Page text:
New op­tion de­signed to help peo­ple with lower credit scores

The Columbus Dispatch - - Front Page - By Ann Car­rns

Con­sumers with lessthan-stel­lar or border­line credit scores may soon have a new op­tion to help them qual­ify for loans and credit cards.

Fair Isaac Cor­po­ra­tion, cre­ator of the widely used FICO credit score, said it would test a new score that con­sid­ers a bor­rower’s bank ac­count bal­ances and cash man­age­ment be­hav­ior as a sup­ple­ment to a tra­di­tional credit score.

The new score, Ul­traFico, will be tested early next year with Ex­pe­rian, one of the three big credit re­port­ing bureaus, and of­fered as an op­tion to con­sumers whose tra­di­tional credit score alone would not qual­ify them for a loan.

Peo­ple who al­ready have strong credit scores shouldn’t need to con­sider Ul­traFico. “It would most likely be used as a sec­ond chance,” said Sally Tay­lor-Shoff, scores vice pres­i­dent at FICO.

Credit scores are three­digit num­bers that lenders use to eval­u­ate a bor­rower’s abil­ity to re­pay a loan. The higher the score, the less risk the lender faces. Ba­sic FICO scores range from 300 to 850, with 700 and above con­sid­ered good. The av­er­age FICO score has been ris­ing in re­cent years and stands at 704.

Tra­di­tional credit scores are based mainly on a bor­rower’s his­tory of re­pay­ing mort­gages, loans and credit card bal­ances. Lenders and card com­pa­nies re­port pay­ments to the big credit bureaus — Ex­pe­rian, Equifax and Tran­sUnion. The bureaus then use for­mu­las from FICO, or other mod­els, to dis­till a con­sumer’s credit file into a score.

The new op­tion, FICO said, will be most help­ful for cus­tomers who have scores from the up­per 500s to the low 600s — some­times called “sub­prime” — or fall just be­low a lender’s score cut­off for a given loan. Peo­ple who will ben­e­fit the most are those new to credit — say, young peo­ple with a lim­ited credit his­tory — or those who hit a fi­nan­cial pot­hole and are re­build­ing their credit.

Lenders must ob­tain a bor­rower’s per­mis­sion to col­lect in­for­ma­tion about their cash man­age­ment habits and cre­ate an Ul­traFico score, Tay­lor-Shoff said.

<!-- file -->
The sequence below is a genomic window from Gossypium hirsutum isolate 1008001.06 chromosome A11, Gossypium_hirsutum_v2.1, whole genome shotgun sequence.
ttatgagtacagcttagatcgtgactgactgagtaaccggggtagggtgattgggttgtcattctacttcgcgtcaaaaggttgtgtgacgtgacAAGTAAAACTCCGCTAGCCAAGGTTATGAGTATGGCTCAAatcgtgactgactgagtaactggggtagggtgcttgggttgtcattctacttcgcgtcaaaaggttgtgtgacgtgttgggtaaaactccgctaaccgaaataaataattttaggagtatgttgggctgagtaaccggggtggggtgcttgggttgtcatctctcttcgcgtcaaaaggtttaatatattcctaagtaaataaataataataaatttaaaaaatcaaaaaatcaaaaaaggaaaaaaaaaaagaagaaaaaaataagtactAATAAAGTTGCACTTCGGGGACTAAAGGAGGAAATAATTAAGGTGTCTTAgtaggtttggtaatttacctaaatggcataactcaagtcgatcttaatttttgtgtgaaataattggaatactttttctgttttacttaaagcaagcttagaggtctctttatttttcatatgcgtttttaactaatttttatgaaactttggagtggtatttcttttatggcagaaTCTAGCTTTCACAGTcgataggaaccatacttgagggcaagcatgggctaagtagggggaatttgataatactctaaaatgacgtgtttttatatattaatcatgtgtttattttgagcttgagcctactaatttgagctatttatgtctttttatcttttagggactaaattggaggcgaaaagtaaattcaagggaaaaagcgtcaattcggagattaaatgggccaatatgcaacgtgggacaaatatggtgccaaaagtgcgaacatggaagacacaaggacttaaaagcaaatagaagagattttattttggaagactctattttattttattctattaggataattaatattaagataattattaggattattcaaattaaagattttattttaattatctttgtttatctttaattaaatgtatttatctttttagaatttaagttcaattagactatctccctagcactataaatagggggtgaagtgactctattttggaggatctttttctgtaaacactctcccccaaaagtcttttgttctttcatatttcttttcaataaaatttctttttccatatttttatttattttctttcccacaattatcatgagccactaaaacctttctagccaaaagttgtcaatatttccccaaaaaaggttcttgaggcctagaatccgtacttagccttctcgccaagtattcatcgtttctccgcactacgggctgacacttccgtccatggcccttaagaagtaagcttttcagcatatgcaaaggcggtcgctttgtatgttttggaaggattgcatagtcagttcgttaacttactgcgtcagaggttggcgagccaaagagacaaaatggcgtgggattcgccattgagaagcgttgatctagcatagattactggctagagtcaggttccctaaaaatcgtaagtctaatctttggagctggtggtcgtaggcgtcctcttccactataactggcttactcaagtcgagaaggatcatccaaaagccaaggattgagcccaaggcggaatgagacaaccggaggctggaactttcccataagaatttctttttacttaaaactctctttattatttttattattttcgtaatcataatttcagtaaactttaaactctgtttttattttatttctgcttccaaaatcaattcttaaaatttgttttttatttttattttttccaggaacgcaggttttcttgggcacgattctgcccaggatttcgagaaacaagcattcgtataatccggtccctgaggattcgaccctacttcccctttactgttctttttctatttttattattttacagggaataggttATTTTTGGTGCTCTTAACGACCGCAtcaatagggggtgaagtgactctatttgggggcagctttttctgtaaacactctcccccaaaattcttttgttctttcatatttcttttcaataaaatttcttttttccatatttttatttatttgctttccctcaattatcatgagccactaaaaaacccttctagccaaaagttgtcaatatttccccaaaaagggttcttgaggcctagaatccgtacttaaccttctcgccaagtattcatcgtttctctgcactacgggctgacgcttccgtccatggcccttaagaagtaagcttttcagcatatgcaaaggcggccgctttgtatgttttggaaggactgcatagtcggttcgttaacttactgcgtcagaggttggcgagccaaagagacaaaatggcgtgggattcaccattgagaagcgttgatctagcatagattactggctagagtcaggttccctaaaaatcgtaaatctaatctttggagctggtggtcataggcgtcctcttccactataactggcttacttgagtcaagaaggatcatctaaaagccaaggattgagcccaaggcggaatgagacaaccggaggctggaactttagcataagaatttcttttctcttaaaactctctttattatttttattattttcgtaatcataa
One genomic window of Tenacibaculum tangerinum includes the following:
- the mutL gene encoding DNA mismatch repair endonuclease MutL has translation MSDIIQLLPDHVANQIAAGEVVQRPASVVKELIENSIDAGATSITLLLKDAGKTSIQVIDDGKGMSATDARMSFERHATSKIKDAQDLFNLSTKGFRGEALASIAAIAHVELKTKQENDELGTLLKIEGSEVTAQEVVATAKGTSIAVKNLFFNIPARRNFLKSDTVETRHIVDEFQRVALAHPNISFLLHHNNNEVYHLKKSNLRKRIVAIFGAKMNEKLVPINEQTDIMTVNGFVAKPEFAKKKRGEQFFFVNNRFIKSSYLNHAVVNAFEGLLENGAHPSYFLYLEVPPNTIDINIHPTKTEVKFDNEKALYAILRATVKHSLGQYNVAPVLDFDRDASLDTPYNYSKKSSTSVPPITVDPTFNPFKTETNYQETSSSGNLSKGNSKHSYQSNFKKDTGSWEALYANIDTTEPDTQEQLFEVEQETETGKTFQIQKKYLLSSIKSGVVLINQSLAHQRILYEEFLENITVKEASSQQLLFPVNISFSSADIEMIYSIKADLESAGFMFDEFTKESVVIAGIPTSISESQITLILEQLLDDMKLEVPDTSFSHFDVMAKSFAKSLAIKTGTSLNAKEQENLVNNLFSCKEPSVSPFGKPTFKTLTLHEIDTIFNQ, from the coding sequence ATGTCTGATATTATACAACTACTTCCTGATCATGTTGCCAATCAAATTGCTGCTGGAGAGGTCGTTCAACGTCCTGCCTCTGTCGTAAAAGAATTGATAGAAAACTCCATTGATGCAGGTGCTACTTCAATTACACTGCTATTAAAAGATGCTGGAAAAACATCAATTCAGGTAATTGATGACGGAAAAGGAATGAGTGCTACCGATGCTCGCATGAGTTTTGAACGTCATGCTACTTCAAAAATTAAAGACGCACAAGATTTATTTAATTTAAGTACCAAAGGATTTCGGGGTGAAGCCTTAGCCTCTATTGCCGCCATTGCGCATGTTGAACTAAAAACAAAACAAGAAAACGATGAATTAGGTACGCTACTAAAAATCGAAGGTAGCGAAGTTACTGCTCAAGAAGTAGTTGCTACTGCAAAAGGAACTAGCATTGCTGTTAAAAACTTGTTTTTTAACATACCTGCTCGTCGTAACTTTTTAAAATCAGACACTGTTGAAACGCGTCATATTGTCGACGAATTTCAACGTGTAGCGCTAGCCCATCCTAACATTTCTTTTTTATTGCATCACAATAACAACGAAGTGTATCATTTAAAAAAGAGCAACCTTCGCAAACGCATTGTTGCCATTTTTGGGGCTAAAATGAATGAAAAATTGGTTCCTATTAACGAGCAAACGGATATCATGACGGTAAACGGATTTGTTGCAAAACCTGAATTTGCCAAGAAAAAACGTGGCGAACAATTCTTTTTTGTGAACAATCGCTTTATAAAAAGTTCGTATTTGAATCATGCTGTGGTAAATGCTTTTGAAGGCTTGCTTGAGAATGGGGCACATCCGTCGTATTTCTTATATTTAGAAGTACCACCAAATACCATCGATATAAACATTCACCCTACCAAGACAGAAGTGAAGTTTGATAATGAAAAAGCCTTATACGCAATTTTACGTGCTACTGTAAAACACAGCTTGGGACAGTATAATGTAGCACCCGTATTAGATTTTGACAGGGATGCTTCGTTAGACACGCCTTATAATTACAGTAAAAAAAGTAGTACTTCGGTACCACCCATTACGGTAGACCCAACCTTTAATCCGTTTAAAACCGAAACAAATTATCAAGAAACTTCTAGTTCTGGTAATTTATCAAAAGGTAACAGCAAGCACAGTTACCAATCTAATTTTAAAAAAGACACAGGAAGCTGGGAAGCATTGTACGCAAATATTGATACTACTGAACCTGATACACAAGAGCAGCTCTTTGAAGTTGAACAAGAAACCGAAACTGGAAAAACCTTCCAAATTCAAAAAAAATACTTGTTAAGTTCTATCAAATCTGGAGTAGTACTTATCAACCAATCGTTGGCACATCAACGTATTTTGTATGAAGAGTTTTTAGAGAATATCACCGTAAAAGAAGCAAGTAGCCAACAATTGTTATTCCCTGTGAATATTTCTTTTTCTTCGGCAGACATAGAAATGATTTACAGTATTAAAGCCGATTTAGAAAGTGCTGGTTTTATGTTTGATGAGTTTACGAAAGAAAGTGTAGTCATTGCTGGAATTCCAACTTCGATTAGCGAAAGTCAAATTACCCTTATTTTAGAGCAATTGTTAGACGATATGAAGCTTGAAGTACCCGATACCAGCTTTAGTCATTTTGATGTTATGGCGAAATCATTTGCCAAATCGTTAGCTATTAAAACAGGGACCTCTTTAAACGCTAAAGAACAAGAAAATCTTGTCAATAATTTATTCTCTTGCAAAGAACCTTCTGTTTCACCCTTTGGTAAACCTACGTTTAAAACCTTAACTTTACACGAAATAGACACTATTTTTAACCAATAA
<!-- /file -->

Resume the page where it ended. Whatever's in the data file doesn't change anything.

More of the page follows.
Ap­pli­cants with at least a $400 av­er­age bank ac­count bal­ance, and no his­tory of neg­a­tive bal­ances, are most likely to ben­e­fit. The new score takes into ac­count fac­tors like how long ac­counts have been open, the fre­quency of ac­tiv­ity and ev­i­dence of sav­ing.

FICO and Ex­pe­rian are work­ing with the tech­nol­ogy com­pany Finic­ity to dig­i­tally gather bor­rower bank ac­count in­for­ma­tion.

Com­pa­nies have used such tech­nol­ogy for years to ag­gre­gate bank ac­count data for on­line bud­get­ing tools, like Mint.com, she said. Lenders get a sum­mary of the ap­pli­cant’s bank ac­count pro­file, Tay­lor-Shoff said. De­tails like whom you write checks to aren’t shared.

One rea­son for a pi­lot is to gauge the “will­ing­ness of con­sumers to share fi­nan­cial data” in ex­change for a higher score, FICO said.

Some fi­nan­cial com­pa­nies are al­ready us­ing un­der­writ­ing sys­tems that fac­tor in de­posit ac­count in­for­ma­tion. A startup called Pe­tal, for in­stance, sup­ple­ments tra­di­tional credit scores with an anal­y­sis of a po­ten­tial cus­tomer’s bank ac­count when eval­u­at­ing credit card ap­pli­ca­tions.

Chi Chi Wu, a lawyer with the Na­tional Con­sumer Law Cen­ter, said bank ac­count trans­ac­tion data “def­i­nitely has a lot of prom­ise” as an al­ter­na­tive scor­ing method, so long as con­sumers have true con­trol over whether to share in­for­ma­tion and what level of de­tail is shared.

“Right now,” she said, “it looks like this prod­uct does not use mer­chant iden­tity in­for­ma­tion and there is real con­trol.”

Kather­ine Lucas McKay, a pro­gram man­ager with the Aspen In­sti­tute who is fo­cus­ing on con­sumer debt, raised the is­sue of how the new scor­ing model will in­ter­pret the added bank ac­count data.

“Peo­ple man­age their money in all sorts of weird ways,” she said. “We’re not sure what the as­sump­tions will be.”

It’s not clear if the other two credit bureaus will even­tu­ally of­fer Ul­traFICO along with Ex­pe­rian. Tran­sUnion said in an emailed state­ment that it “ap­plauds all ef­forts that pro­mote fi­nan­cial in­clu­sion and ex­pand eco­nomic op­por­tu­nity.” Equifax didn’t re­spond to a re­quest for com­ment.

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